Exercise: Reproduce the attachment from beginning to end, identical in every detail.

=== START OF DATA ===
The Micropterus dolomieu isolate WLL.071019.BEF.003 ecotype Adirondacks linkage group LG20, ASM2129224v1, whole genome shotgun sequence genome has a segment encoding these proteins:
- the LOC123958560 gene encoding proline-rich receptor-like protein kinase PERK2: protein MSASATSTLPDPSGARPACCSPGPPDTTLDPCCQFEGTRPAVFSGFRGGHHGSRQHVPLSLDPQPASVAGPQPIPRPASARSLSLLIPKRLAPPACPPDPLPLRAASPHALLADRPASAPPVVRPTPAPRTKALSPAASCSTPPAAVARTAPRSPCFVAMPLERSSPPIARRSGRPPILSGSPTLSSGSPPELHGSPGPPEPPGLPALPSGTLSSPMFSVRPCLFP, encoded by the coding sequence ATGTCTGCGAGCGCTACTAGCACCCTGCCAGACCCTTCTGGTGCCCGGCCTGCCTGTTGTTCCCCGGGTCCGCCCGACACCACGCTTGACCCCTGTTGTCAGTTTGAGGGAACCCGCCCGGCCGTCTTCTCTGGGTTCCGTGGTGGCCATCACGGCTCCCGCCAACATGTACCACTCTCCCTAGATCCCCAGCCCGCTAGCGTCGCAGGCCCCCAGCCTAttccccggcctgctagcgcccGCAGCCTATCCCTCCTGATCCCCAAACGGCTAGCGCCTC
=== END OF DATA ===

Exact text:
The Micropterus dolomieu isolate WLL.071019.BEF.003 ecotype Adirondacks linkage group LG20, ASM2129224v1, whole genome shotgun sequence genome has a segment encoding these proteins:
- the LOC123958560 gene encoding proline-rich receptor-like protein kinase PERK2: protein MSASATSTLPDPSGARPACCSPGPPDTTLDPCCQFEGTRPAVFSGFRGGHHGSRQHVPLSLDPQPASVAGPQPIPRPASARSLSLLIPKRLAPPACPPDPLPLRAASPHALLADRPASAPPVVRPTPAPRTKALSPAASCSTPPAAVARTAPRSPCFVAMPLERSSPPIARRSGRPPILSGSPTLSSGSPPELHGSPGPPEPPGLPALPSGTLSSPMFSVRPCLFP, encoded by the coding sequence ATGTCTGCGAGCGCTACTAGCACCCTGCCAGACCCTTCTGGTGCCCGGCCTGCCTGTTGTTCCCCGGGTCCGCCCGACACCACGCTTGACCCCTGTTGTCAGTTTGAGGGAACCCGCCCGGCCGTCTTCTCTGGGTTCCGTGGTGGCCATCACGGCTCCCGCCAACATGTACCACTCTCCCTAGATCCCCAGCCCGCTAGCGTCGCAGGCCCCCAGCCTAttccccggcctgctagcgcccGCAGCCTATCCCTCCTGATCCCCAAACGGCTAGCGCCTC